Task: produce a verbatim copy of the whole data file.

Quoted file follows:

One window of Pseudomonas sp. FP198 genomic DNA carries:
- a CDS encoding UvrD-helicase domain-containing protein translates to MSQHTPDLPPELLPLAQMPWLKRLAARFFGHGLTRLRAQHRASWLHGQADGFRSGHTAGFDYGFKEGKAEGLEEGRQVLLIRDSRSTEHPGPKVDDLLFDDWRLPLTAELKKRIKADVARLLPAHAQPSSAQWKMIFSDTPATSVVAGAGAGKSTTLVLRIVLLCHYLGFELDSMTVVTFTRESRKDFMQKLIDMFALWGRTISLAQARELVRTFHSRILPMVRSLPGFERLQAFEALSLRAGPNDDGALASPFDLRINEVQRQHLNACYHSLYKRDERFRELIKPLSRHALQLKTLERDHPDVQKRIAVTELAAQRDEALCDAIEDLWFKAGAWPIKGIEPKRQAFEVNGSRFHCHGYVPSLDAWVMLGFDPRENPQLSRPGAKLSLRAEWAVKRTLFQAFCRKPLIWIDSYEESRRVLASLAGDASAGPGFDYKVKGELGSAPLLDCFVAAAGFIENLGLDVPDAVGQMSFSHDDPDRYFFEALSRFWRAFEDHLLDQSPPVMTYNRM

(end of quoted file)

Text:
One window of Pseudomonas sp. FP198 genomic DNA carries:
- a CDS encoding UvrD-helicase domain-containing protein translates to MSQHTPDLPPELLPLAQMPWLKRLAARFFGHGLTRLRAQHRASWLHGQADGFRSGHTAGFDYGFKEGKAEGLEEGRQVLLIRDSRSTEHPGPKVDDLLFDDWRLPLTAELKKRIKADVARLLPAHAQPSSAQWKMIFSDTPATSVVAGAGAGKSTTLVLRIVLLCHYLGFELDSMTVVTFTRESRKDFMQKLIDMFALWGRTISLAQARELVRTFHSRILPMVRSLPGFERLQAFEALSLRAGPNDDGALASPFDLRINEVQRQHLNACYHSLYKRDERFRELIKPLSRHALQLKTLERDHPDVQKRIAVTELAAQRDEALCDAIEDLWFKAGAWPIKGIEPKRQAFEVNGSRFHCHGYVPSLDAWVMLGFDPRENPQLSRPGAKLSLRAEWAVKRTLFQAFCRKPLIWIDSYEESRRVLASLAGDASAGPGFDYKVKGELGSAPLLDCFVAAAGFIENLGLDVPDAVGQMSFSHDDPDRYFFEALSRFWRAFEDHLLDQSPPVMTYNRM